Orchid for Busby in Sadie Footprint Pot, graphite and watercolor, 11×7 in

For Mothers’ Day my daughter-in-law Brittney gave me this adorable flower-pot that she and her mom decorated with my grandbaby Sadie’s footprints (dipped in paint) as the wings of a butterfly. Then last week a florist delivered a beautiful double orchid plant to me from my veterinarian in memory of my kitty Busby who, sadly, had died the previous week.

The orchids were a perfect match for the Mothers’ Day pot and combining the two helped ease my mind and lift my spirits. I see the orchid and feel sad for Busby and then see the pot and feel happy about little Sadie. It was fun and challenging to draw while trying to keep track of which flower and bud were which.

Portrait of Kathleen for JKPP and Bonus Azalea

JKPP Gouche sketch of Kathleen, 7.5x5.5 inches

JKPP Gouche sketch of Kathleen, 7.5×5.5 inches

I painted Kathleen (from the Julia Kay Portrait Party) side by side with the flower below but decided to post them as separate images. I’m loving gouache but really struggling with the way light colors turn so much darker when it dries. I actually lightened the sketch above in Photoshop so that it wouldn’t look so scary.

Azalea in Gouache, 7x5 x 5.5 inches

Azalea in Gouache, 7×5 x 5.5 inches

I found this flower (I think it’s an azalea) growing along the sidewalk in the neighborhood and picked off a blossom to paint. The flower is too dark because of my lack of experience with gouache, but I had fun painting it. Gouache is so much fun and I’m especially loving M. Graham Gouache. Now to just learn to mix colors about 4 shades lighter than they look! I mastered doing the opposite with watercolor so I’m (almost) sure I can do it with gouache too.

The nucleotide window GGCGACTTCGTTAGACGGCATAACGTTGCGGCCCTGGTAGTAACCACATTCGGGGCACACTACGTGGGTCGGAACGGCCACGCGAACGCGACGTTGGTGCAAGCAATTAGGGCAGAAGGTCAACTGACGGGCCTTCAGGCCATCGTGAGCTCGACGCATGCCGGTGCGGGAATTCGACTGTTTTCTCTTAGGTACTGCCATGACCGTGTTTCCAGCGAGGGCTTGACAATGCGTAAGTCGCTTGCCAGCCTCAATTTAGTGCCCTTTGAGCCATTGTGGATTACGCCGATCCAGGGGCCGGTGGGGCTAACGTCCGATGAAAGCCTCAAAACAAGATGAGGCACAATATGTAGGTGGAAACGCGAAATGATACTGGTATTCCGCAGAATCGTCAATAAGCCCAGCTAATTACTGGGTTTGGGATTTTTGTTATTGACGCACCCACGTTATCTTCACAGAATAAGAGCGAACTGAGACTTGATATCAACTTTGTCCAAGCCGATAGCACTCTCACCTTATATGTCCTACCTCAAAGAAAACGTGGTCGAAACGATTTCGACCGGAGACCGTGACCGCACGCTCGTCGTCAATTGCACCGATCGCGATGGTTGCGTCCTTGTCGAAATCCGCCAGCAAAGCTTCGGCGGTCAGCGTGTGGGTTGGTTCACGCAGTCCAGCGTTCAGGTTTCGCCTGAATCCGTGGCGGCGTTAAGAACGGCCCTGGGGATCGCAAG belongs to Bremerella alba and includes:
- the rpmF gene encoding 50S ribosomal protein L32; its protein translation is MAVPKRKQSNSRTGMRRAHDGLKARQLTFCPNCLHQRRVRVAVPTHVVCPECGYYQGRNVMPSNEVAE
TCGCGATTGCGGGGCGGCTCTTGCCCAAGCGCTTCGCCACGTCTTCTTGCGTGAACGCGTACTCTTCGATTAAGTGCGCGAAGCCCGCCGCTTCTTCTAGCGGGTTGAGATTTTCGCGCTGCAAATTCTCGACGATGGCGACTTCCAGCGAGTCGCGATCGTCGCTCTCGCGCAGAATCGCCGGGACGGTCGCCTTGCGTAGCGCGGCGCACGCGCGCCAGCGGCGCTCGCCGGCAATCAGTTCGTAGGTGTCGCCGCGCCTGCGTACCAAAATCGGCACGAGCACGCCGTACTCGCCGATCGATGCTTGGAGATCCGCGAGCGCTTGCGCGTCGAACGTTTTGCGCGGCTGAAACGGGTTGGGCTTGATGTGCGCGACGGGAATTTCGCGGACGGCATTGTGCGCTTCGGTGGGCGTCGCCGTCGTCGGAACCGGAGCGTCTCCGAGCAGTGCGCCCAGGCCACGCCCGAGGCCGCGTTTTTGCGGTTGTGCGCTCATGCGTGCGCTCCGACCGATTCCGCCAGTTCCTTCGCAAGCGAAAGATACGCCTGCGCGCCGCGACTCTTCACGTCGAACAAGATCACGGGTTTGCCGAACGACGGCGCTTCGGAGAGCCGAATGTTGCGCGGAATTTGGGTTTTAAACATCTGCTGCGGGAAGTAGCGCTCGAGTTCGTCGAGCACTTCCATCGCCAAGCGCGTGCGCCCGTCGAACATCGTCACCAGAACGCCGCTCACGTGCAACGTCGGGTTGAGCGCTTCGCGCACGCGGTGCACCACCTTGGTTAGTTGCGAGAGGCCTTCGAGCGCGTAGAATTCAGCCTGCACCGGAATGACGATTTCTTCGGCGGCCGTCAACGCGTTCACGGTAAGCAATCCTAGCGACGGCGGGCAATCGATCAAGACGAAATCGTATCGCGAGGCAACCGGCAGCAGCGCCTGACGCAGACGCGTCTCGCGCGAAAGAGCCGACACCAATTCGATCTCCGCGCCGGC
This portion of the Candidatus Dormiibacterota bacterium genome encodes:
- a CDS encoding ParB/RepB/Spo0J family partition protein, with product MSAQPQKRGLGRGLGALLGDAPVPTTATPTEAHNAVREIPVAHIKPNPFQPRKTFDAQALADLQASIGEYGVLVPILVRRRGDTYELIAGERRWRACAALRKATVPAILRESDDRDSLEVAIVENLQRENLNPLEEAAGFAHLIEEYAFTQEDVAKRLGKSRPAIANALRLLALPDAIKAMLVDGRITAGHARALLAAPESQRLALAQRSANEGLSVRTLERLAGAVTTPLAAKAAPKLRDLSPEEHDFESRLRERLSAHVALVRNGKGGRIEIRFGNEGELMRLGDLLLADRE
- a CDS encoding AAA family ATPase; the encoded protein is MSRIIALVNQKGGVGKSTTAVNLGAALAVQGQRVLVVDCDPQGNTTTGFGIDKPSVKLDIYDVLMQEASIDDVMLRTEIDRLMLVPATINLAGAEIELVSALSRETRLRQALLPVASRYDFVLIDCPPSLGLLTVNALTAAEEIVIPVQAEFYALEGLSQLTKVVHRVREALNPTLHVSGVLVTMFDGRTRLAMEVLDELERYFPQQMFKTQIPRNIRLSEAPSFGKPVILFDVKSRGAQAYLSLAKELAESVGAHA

Wedding Bouquet (FIXED!)

Wedding Bouquet (Fixed), oil on panel, 10x8"

Wedding Bouquet (Fixed), oil on panel, 10×8″

Thank you to everyone who responded to my previous post and offered feedback about whether to try to fix the right-hand rose that was bugging me. I figured if everyone said leave it I would, but if others saw the problem too, I’d try again to fix it. They did, so I did, and now I can look at it without feeling frustrated.

To solve the problems with the rose, I turned the photo and the painting upside down and could immediately see I had the shape wrong. Then I converted the photo to gray-scale to check values. I reshaped and repainted the rose using grayed-down, paler colors. I touched up a few other spots in the painting (back top right flowers, some leaves and small changes to both left roses). I added a black border to simulate how it will be framed.

Now I think the focal point (the middle rose) stands out, and the minor right rose recedes. FYI, the reason these roses don’t look that rose-like is because although I started working from life, I could quickly see that the flowers were about to completely fall apart (it was several days after the wedding) so I took a photo of the almost over roses.

Below Left (AFTER): fixed final painting; Below Right (BEFORE): before adjustments and fixes.